“Happy Shareholders — On Tuesday, June 10, 1902, just six years and eleven days after the first stake was set, the water in Miller Creek ditch ran from Miller Creek head gate to Veatch gulch. Besides a few small leaks and breaks and a little seepage, it did not give much trouble. The ditch is in charge of Al Wenger, who had charge of the water last year. He is experienced at his business, and knows every weak place and chipmunk hole and crook in the ditch. The fact that he got the water through the ditch in eight days (not leaving it run nights) speaks well of the ditch and him.
Wednesday afternoon, Carstens irrigated the garden and part of the hay land. The boys paid their proportion of $29,000 to see the water come down the ditch, and it was a most welcome sight to them. For their grit and energy, extended over so many years, The Review hopes every shareholder may become a millionaire.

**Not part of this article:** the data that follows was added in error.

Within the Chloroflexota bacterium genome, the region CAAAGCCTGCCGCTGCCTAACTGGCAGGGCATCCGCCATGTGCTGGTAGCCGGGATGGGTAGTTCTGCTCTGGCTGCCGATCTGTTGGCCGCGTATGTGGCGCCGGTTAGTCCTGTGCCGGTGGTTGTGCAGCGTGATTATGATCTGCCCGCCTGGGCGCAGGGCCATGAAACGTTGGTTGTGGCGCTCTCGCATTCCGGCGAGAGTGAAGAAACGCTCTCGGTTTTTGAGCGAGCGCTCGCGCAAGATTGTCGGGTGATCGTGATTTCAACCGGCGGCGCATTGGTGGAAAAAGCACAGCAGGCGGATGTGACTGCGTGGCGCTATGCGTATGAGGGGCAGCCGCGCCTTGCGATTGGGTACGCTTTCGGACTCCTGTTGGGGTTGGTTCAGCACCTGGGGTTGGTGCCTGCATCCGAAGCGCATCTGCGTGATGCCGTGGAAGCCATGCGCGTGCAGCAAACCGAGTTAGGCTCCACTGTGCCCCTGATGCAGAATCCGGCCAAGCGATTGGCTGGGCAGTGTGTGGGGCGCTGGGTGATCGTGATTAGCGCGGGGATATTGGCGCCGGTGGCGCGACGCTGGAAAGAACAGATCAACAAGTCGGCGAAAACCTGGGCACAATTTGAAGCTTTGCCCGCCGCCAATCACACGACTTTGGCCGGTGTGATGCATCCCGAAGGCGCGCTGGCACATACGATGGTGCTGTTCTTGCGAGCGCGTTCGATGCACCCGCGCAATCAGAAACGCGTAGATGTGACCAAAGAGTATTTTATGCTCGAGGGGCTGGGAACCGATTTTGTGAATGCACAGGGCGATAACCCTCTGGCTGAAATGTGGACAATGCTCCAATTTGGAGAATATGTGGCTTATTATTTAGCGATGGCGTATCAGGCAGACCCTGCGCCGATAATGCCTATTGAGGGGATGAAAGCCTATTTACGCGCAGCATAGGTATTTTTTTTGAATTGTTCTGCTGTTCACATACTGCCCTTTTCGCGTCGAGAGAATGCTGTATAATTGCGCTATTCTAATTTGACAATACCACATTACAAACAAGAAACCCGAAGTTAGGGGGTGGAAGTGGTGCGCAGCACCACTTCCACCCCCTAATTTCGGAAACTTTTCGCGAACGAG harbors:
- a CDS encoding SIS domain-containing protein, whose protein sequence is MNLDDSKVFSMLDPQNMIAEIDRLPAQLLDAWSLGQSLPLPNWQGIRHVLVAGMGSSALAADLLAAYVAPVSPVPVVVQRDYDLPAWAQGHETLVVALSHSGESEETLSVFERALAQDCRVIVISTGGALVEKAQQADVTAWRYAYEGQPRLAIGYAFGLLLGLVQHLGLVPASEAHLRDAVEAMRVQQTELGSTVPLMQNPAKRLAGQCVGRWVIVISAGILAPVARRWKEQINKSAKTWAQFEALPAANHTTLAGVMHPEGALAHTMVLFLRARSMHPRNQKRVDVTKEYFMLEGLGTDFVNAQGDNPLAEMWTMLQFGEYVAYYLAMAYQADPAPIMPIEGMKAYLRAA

“By July carpenters under Joe Goff were working on the flume, calking joints, and treating them with a dose of pitch and tar. Excited stockholders on the lower end doubled their assessments to keep a large force working while the going was good. By July they were at the Mesa School house and had progressed to the rock quarry near the Reynolds ranch. The ditch sunk at the Warren place but was rapidly remedied. The boys ran into rimrock just beyond the rock quarry and pick and shoveled through it.
By December 1902, the teams are off the ditch except those hauling lumber and timber for the head gates. Special work on the east end was completed and a contract dated January 1903, was issued for work on four miles of ditch and lateral on the west end. H. O’Neill will finish this when the frost leaves the ground.”